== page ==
Don’t Need therapy, but Where do I Turn for Answers?
Tips for Having
a Great Relationship
Tips for Having
a Great Relationship
NOW IN PRINT!
is the Emperor Wearing? Truth-Telling in Business Relationships
from CoDependency: It’s Never too Late to Reclaim Your Childhood
Action Plan for Your Inner Child: Parenting Each Other
506 West Davies Way
Littleton, Colorado 80120
a friend about us.
"You Mean They Don't?!"
Laurie Weiss, Ph.D.
“They never seem to get any work done on time, but they complain
that they're being underutilized.” Jacob, a chiropractor, was
talking about his office staff. “I have to do so many things myself
that they could do for me, but they don't. They just don't seem care
about what I want. I just don't understand. I pay them well and they
need their jobs.”
As Jacob’s frustration increased, he explored the idea that he had
hired inappropriate people in the first place. He reflected that if
only he could find the proper leverage he thought he could make them
do what he had hired them to do. Leverage to Jacob meant the proper
combination of rewards and threats.
When I asked about what guidelines the staff was given to do their
work Jacob admitted that he let them set up their own procedures with
very little input from him. He communicated his expectations very
vaguely, because he himself hated to be told what to do. Jacob thought
if he was “nice” to them, they would like him and work hard to
assure the success of the office.
Jacob only got angry when they didn't meet his admittedly non-specific
performance expectations. When he got frustrated enough, he would
insist that his rules be followed; telling his confused and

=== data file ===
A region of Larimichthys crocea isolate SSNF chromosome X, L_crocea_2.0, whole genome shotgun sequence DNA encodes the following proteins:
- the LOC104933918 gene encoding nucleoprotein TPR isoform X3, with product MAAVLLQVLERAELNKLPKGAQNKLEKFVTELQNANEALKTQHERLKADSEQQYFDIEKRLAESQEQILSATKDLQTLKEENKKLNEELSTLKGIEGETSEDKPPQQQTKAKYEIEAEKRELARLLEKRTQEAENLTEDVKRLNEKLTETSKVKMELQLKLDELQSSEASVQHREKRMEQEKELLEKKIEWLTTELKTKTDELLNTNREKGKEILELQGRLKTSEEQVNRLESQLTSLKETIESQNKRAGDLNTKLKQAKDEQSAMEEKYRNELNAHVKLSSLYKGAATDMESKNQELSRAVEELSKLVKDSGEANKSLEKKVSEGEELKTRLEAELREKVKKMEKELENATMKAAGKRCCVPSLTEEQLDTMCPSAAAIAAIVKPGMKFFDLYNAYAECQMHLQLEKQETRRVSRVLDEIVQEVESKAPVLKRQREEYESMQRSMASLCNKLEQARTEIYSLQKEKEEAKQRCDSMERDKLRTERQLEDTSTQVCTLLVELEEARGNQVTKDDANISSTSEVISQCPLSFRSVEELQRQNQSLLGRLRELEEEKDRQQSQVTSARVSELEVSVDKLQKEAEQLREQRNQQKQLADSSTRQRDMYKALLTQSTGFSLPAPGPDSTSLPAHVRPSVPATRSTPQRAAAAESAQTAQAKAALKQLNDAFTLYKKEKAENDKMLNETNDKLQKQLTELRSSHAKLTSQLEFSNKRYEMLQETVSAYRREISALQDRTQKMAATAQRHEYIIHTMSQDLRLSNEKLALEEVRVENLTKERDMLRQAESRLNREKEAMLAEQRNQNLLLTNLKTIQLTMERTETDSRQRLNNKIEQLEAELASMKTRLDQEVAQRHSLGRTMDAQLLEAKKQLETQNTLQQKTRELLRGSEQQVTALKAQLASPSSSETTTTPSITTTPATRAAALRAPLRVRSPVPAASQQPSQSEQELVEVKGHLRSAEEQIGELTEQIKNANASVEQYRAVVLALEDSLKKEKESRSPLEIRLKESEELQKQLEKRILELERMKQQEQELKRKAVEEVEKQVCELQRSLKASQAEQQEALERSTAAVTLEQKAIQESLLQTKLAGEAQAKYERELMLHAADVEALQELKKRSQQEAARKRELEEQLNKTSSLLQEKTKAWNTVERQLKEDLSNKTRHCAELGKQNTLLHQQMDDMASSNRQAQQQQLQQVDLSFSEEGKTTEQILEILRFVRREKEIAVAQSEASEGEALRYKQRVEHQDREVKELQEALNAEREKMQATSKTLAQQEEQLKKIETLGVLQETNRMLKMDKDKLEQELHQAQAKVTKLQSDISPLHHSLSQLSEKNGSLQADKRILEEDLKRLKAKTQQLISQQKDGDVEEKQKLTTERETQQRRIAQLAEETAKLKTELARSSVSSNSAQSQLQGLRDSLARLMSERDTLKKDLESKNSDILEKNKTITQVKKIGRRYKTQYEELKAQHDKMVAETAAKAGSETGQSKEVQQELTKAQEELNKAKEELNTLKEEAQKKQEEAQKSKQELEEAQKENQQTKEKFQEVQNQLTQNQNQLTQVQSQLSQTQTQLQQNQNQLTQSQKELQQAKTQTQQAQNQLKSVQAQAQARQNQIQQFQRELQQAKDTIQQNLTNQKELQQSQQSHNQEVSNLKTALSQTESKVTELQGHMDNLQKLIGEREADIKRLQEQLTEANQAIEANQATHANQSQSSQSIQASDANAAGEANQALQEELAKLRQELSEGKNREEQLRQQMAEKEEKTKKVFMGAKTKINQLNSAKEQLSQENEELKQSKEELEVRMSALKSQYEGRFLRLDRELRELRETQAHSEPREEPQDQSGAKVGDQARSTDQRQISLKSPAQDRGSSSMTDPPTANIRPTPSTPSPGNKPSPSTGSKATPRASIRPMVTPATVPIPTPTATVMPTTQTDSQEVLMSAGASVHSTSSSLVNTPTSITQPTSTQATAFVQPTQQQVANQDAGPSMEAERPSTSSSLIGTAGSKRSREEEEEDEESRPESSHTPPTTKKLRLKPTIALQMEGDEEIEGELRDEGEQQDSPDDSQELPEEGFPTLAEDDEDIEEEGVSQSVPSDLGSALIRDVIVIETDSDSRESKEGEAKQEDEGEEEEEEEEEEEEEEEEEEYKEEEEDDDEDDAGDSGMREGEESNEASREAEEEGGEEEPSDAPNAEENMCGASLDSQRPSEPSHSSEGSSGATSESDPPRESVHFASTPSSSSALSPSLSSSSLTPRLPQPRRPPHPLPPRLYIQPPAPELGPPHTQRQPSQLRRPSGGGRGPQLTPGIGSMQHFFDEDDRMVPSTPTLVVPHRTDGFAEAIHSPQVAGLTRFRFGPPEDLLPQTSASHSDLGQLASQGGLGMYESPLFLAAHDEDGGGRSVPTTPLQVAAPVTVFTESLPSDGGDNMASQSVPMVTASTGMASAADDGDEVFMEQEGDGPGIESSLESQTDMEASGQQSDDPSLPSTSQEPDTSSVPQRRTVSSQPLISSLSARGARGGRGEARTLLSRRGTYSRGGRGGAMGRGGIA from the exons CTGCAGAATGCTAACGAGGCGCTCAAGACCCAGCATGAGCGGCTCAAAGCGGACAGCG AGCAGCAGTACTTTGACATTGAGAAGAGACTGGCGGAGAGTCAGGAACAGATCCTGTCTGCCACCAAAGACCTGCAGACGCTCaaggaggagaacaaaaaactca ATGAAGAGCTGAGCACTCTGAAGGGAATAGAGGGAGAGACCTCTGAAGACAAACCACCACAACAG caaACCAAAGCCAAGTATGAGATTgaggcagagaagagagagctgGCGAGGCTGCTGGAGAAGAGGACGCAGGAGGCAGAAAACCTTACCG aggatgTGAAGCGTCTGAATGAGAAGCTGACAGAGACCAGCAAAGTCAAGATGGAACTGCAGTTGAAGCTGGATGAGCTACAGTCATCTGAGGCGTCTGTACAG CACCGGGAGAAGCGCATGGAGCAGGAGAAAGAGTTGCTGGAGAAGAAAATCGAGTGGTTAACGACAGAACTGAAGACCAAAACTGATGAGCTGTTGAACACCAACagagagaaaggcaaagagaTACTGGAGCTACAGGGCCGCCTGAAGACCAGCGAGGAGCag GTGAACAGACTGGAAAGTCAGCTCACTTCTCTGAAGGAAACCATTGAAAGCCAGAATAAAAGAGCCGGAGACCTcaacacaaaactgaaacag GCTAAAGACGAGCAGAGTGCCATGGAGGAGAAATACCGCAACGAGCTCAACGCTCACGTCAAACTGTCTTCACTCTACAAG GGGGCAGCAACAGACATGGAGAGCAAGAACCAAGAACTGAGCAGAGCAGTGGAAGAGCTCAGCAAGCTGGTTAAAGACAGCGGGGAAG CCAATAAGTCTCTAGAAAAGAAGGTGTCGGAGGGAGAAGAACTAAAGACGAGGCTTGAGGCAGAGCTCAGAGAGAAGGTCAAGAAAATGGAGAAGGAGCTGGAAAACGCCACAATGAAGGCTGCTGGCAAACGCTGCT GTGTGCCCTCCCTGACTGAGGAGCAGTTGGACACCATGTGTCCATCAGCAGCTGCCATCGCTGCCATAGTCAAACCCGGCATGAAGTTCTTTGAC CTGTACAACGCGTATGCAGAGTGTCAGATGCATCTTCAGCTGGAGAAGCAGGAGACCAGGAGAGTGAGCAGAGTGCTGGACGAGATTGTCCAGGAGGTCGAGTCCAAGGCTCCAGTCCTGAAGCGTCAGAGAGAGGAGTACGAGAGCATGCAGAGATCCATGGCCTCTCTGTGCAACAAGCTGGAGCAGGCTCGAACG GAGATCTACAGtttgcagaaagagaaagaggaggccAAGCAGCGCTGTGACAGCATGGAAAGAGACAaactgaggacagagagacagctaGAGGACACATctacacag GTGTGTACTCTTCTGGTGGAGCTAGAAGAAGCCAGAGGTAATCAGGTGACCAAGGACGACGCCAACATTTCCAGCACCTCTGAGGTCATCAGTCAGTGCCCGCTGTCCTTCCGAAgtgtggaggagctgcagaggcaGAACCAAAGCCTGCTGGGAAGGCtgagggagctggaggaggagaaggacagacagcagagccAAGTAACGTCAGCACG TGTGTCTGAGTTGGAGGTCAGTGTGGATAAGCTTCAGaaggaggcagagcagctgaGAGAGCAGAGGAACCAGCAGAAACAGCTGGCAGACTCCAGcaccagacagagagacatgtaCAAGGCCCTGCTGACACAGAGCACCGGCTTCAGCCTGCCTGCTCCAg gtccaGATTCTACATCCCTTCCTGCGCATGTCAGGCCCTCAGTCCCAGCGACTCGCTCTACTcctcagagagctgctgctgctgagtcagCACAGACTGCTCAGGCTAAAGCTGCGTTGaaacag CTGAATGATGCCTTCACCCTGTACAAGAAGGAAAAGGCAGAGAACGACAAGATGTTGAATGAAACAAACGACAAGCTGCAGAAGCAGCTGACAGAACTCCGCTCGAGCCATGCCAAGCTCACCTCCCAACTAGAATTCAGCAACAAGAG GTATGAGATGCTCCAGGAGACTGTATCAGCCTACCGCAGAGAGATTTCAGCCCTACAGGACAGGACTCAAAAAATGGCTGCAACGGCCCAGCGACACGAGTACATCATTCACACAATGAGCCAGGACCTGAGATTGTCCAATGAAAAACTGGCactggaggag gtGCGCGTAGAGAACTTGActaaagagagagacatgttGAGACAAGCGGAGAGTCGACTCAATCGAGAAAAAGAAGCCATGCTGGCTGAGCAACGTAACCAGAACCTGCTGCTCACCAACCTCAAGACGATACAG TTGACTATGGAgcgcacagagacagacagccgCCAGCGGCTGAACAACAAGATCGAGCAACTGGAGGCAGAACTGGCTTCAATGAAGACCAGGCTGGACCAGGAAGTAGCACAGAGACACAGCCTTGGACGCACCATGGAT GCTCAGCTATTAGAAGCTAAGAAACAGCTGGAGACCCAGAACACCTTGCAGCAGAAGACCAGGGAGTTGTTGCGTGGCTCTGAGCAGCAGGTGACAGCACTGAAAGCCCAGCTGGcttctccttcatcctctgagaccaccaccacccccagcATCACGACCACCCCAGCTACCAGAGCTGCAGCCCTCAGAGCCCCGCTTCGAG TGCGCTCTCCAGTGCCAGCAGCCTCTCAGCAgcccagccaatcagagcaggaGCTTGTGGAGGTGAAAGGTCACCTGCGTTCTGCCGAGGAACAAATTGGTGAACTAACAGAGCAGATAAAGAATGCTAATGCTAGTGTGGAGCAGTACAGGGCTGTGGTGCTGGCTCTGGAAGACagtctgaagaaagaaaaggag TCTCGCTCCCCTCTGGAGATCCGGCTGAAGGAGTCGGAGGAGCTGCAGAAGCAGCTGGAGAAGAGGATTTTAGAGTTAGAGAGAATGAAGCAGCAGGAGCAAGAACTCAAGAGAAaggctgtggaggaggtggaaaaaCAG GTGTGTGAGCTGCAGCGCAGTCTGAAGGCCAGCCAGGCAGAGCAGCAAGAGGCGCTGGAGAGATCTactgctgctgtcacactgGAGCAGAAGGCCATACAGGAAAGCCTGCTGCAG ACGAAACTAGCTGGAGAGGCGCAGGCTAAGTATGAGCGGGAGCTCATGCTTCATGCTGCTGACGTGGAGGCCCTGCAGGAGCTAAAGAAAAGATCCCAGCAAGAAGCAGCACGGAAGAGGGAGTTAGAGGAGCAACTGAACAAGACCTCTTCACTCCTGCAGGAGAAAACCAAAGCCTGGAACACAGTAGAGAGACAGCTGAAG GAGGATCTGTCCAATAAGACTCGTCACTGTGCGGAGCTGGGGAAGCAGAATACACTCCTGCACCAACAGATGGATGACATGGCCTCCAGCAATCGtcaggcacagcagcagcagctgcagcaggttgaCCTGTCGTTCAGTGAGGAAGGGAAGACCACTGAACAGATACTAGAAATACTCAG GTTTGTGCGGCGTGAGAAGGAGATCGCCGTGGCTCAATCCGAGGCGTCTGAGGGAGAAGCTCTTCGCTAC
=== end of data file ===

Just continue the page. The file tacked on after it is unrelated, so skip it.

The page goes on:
demoralized staff exactly how to do what he expected. They were
constantly seesawing between unclear expectations and over-detailed
instructions that discounted their intelligence and experience.
Jacob argued when I suggested that he needed to create clear
guidelines for his staff and then leave them alone to do their jobs.
He was sure his staff would hate him and quit if he did that, and he
firmly believed they would never get any work done without closer
supervision. Jacob believed that everyone in the world hated structure
as much as he did.
When I told him that most people need and want structured guidelines
in order to feel safe and happy, Jacob was surprised. He explained how
he had been forced to follow rules for most of his life and cherished
his present freedom. He assumed that everybody else felt exactly the
same way he did.
He experimented with the idea that some people felt nurtured by
structure. Warily, he started telling his office manager only the
outcomes he wanted including necessary completion times. The office
manager competently communicated the work requirements, the staff
happily met them, and Jacob was immensely relieved.
Coaching Tip: Most people believe that everyone sees the world
exactly the same
way as they do. This is never true and often the source of much
The e-Booklet, 124 Tips for Having a Great Relationship,
is complete. You can download your copy immediately from HERE.
The print version is now available;
order it HERE
Empowerment Systems When
Change is the Challenge.
B. Weiss, Ph.D., and Laurie
Weiss, Ph.D., have helped thousands of people make significant
changes in their lives. Working together at Empowerment
Systems for 31 of their 43 years of marriage, they maintain a
coaching, consulting, and psychotherapy practice in Littleton,
Copyright 2003, Empowerment Systems. Please feel
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